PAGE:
Psychological thrillers might be the most effective genre of film when it comes to stories and questions plaguing the viewer’s head for days after viewing. One must however be a little cautious, as this effect can be easily watered down if a director isn’t careful enough and their psychological thriller slips ever so slightly into the horror genre.

Such is somewhat the case with “Hungry Hearts”. It is a film that begins light and cheeky with two lovebirds, one from a foreign country of course, accidentally meeting in an embarrassing situation and soon after falling in love, tying the knot, and having a child. Soon after however, the film slowly creeps into more sinister territory and gives into its inner darkness come its second half.

“My wife doesn’t really trust doctors.”

And this distrust is important to note as it provides this film with its main conflict. Upon our lovebirds Mina and Jude discovering that Mina is with child, Jude is ecstatic that she can marry him and that she no longer needs to move back to Italy for work. However, it is only upon handling Mina’s pregnancy and ultimately raising her child that the two begin to encounter their biggest issues. There are thousands of ways, many of them published, to properly raise a child- but Mina’s sworn method of avoiding medicine and placing the child on a vegan diet in pursuit of absolute purity is certainly not one of them.

The concept of such an obsession tearing two parents apart is certainly one director Saverio Costanzo tries to be very careful with, and this is to some avail. The manner in which Mina’s character is portrayed is far more paranoid and delusional as opposed to overtly psychotic, which is refreshing. This said, the aforementioned tendency for films like this to slip into horror mode definitely kicks in towards the film’s end, carried out for one example by unsettling wide angle fish-eye shots over the child, representative of Mina’s point of view. Choices like these (of which there are several more) paint her character as demonic and evil, whereas every other aspect of the film does well to avoid this cliche.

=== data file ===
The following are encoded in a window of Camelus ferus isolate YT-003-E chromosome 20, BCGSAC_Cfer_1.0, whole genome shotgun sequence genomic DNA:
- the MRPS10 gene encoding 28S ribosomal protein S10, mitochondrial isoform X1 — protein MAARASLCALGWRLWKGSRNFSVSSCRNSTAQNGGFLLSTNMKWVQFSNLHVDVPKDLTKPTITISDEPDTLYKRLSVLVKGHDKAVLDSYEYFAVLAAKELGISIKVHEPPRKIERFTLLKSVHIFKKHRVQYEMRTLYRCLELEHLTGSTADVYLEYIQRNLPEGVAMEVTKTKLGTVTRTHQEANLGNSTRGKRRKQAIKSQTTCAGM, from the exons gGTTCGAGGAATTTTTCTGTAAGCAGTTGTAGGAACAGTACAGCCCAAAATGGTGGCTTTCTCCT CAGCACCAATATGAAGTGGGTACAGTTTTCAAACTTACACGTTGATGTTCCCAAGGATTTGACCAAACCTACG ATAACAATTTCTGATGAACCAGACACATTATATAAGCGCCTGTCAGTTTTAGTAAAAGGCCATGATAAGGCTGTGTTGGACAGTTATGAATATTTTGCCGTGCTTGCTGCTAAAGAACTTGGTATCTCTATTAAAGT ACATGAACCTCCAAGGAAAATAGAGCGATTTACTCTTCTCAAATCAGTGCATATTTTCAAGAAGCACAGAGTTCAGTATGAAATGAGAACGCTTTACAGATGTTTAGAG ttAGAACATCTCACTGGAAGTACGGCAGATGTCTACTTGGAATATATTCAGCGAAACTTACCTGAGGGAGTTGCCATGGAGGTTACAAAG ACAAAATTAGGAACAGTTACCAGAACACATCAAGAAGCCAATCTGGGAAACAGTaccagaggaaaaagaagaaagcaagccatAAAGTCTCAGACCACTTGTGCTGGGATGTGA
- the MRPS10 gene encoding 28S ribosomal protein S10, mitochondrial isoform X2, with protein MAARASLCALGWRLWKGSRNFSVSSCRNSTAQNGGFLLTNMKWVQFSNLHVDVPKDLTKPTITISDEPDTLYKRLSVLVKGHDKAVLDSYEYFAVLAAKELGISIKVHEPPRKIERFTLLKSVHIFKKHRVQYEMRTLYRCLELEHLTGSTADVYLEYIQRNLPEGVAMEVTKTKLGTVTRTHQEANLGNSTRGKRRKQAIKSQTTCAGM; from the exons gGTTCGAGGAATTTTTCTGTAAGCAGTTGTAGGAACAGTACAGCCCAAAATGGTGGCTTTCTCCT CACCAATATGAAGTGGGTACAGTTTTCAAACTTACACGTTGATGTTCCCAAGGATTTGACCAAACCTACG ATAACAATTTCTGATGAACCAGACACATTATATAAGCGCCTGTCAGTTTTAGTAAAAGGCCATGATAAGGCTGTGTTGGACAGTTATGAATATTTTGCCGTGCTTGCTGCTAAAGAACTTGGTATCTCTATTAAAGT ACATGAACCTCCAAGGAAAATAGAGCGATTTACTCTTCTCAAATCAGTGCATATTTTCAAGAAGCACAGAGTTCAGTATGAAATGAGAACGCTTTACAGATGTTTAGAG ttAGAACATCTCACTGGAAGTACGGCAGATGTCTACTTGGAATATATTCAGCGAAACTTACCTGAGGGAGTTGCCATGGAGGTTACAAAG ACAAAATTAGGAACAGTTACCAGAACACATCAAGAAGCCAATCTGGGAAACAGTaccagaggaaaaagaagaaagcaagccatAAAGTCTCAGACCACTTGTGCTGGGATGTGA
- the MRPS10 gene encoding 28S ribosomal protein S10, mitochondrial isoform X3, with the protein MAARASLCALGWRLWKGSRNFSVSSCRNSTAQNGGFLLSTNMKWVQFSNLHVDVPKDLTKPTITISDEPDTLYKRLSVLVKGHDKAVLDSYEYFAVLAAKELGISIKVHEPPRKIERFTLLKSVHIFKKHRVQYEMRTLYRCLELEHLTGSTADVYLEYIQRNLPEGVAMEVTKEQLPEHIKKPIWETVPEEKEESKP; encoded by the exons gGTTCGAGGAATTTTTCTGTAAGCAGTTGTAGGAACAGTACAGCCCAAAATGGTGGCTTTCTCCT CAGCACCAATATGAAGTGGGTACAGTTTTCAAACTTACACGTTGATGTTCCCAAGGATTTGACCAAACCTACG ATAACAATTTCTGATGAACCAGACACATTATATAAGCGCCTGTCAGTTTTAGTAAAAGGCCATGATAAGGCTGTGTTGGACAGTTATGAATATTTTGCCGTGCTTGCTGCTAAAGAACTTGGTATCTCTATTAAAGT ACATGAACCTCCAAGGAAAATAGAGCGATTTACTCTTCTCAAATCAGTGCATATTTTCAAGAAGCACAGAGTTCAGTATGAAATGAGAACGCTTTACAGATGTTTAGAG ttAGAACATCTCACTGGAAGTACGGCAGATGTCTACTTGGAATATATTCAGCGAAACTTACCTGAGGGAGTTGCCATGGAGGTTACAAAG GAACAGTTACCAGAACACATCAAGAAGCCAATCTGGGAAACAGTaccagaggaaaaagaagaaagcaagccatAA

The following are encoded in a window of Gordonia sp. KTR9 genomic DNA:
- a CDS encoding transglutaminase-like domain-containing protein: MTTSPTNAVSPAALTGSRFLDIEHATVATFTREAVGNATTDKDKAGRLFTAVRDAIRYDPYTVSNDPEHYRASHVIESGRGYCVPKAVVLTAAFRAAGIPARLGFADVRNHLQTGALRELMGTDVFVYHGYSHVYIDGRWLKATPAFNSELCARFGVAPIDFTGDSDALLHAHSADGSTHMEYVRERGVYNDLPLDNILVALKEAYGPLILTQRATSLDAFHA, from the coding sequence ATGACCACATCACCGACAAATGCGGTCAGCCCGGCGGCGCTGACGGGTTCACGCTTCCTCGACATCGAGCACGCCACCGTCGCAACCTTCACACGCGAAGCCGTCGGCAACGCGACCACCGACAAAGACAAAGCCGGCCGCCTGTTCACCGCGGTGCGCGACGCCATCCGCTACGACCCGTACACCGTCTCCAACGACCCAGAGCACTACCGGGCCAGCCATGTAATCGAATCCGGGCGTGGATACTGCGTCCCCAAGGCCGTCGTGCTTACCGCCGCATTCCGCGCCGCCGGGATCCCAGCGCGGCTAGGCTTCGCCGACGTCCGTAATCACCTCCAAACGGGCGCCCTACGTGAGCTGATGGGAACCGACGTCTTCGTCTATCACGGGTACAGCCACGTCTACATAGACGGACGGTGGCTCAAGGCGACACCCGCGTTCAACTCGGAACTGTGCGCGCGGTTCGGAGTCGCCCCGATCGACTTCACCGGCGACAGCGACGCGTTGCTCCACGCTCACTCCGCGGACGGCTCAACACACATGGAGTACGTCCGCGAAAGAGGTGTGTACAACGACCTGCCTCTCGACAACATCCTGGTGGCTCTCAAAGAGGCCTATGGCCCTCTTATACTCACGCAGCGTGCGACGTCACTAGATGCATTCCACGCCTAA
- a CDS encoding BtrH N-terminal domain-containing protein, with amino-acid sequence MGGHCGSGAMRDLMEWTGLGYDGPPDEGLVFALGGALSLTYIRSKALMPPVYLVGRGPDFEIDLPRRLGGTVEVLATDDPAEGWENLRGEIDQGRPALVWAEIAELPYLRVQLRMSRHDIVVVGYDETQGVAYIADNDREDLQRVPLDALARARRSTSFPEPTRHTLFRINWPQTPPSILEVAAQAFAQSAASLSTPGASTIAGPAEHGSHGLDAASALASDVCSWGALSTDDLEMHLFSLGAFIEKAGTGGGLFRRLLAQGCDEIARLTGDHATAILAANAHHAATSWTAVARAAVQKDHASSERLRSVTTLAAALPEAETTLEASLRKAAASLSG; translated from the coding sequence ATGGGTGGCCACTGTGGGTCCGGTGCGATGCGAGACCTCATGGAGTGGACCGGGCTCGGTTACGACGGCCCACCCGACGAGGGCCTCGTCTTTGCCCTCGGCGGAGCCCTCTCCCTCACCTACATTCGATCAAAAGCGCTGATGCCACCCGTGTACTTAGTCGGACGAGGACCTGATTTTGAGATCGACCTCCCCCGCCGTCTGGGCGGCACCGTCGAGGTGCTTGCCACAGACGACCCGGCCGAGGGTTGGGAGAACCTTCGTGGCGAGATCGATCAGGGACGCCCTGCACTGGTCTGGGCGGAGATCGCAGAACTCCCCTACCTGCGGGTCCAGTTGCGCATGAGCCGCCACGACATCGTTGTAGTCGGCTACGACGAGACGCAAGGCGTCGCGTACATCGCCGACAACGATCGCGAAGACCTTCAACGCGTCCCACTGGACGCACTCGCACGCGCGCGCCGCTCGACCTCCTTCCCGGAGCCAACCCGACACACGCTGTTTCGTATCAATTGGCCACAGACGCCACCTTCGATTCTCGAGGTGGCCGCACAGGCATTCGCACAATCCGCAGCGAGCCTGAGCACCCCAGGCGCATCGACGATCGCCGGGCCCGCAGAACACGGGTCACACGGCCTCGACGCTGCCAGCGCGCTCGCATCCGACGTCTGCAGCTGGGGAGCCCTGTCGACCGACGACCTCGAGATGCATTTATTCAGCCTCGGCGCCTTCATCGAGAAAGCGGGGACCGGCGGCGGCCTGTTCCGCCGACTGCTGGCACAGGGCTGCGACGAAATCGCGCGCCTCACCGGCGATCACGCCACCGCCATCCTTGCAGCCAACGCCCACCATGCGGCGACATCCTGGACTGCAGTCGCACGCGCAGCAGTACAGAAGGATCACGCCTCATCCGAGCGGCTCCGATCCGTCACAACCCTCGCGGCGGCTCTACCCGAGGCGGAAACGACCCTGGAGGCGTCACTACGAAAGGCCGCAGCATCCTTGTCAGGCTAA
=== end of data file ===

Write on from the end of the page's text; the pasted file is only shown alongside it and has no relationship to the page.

The excellent performances of Alba Rohrwacher and Adam Driver make it all the more heartbreaking that directorial choices like the previous example are prevalent in the film’s intense second half. For all the film’s cinematography might do however to paint Mina and Jude as “psycho” versus “innocent straight man”, the Rohrwacher and Driver are very much able to hold their own and make their performances feel as genuine as possible.

Just because this film falls victim to becoming more horror than psychological thriller towards the end, credit is deserved in that it doesn’t turn into any sort of fright fest. “Hungry Hearts” remains stellar in concept and pretty great for the most part in execution.

7/10

Runtime: 1 hr 49 min

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